Two former Synthes Inc. executives were sentenced to nine months in prison and a third sentenced to five months in prison for their roles in the medical-device maker’s promotion of bone cement for unauthorized uses.
U.S. District Court Judge Legrome Davis sentenced Michael D. Huggins, who was chief operating officer of Synthes, and Thomas B. Higgins, former president of the Synthes spine division, to nine months in federal prison Monday.
John J. Walsh, former director of regulatory and clinical affairs in the Synthes spine unit, was sentenced to five months in prison.
- Lawyers for Mr. Huggins and the other executives had argued that prison terms would be excessive, and that probationary or fine-only sentences are sufficient. Each of the former executives pleaded guilty in 2009 to a misdemeanor charge of shipping adulterated and misbranded bone cement into interstate commerce, and agreed to pay the maximum fine of $100,000.
- Synthes and its Norian unit agreed last year to plead guilty to charges that between 2002 and 2004 they conspired to conduct unauthorized clinical trials of the Norian bone cement in surgeries to treat vertebral compression fractures of the spine, a type of fracture that often occurs in the elderly. The prescribing label for the Norian bone cement, however, specifically warned against using it for vertebral compression fractures, due to concerns it could cause dangerous blood clots. The cement was approved to fill bony voids or defects that weren’t essential to bone stability.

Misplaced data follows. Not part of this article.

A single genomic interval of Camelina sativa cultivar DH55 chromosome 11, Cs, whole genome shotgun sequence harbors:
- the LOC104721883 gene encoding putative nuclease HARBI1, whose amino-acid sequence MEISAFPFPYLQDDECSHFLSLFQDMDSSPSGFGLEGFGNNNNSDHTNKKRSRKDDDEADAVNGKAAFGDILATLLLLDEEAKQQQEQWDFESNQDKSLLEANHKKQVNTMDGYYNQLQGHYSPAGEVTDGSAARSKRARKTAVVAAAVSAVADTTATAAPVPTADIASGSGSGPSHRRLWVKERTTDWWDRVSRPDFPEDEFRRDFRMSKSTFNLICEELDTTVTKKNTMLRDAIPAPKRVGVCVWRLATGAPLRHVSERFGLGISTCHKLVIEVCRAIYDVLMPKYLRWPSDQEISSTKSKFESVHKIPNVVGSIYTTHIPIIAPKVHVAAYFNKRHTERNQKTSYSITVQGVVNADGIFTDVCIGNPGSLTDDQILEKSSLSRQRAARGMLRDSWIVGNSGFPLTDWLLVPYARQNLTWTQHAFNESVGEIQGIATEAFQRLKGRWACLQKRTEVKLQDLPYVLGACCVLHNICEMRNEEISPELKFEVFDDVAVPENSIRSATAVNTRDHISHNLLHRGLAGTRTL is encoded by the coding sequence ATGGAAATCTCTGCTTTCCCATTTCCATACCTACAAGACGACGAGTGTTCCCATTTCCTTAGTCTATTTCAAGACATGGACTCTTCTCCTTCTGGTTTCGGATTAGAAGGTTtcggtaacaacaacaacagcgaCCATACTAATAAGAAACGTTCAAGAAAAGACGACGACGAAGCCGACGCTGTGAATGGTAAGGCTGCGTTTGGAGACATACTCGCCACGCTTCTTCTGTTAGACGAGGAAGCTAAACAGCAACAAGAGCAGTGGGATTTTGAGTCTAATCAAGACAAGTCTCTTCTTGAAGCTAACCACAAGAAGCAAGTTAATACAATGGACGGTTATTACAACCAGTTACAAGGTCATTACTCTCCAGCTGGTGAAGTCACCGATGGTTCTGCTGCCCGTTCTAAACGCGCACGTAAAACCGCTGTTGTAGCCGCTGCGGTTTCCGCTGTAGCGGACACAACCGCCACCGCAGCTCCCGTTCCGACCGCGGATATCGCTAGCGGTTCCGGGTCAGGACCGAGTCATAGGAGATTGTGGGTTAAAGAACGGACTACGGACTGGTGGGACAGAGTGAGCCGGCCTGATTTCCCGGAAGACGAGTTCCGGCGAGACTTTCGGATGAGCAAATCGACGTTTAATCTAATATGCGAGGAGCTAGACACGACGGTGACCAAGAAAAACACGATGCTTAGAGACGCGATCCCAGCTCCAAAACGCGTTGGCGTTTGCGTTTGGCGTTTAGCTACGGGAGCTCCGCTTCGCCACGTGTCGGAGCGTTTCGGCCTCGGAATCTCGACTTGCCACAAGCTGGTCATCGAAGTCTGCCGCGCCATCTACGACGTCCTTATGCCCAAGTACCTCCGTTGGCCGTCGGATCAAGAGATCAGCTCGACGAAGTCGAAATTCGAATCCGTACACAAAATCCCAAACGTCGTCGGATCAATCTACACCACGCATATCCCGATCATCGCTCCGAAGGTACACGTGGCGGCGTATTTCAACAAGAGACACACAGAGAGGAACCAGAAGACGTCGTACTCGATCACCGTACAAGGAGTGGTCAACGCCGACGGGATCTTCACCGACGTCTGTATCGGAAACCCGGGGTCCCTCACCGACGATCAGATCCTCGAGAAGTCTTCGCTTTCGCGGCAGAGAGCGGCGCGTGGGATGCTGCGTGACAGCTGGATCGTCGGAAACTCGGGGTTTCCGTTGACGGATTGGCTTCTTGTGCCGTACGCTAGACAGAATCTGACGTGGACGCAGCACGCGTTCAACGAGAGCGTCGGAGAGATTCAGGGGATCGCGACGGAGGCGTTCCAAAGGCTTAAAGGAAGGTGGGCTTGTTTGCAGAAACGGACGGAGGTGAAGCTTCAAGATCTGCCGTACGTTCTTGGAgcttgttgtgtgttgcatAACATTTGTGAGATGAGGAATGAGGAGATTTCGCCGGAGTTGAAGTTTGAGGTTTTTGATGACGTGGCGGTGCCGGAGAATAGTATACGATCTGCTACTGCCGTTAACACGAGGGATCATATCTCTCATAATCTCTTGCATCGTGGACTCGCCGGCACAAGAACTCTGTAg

- Three patients died on the operating table after spine surgeons used the Synthes product in 2003 and 2004. To settle the corporate charges, Synthes and Norian agreed to pay $23.2 million in fines, and Synthes sold Norian to Kensey Nash Corp. Synthes, which has its headquarters in Switzerland and has major operations in the Philadelphia suburbs, has agreed to be acquired by Johnson & Johnson for about $21 billion in a deal expected to close next year.
The four men pleaded guilty under the so-called responsible corporate officer doctrine. Under this doctrine, corporate officers can be found criminally liable if they held positions of authority in which they could have prevented or promptly corrected an alleged corporate violation, but failed to do so.
The doctrine is controversial, however, because it doesn’t require proof that a corporate officer had knowledge or awareness of the alleged wrongdoing.
Conclusion: Justice Department, can hold individual executives criminally responsible for corporate violations of food and drug laws even if they were not directly involved with the criminal actions. Corporate officers do not get a pass if this happens under their watch.?Any questions on this news please email us at email@example.com and ref: Officers Receive Prison Sentences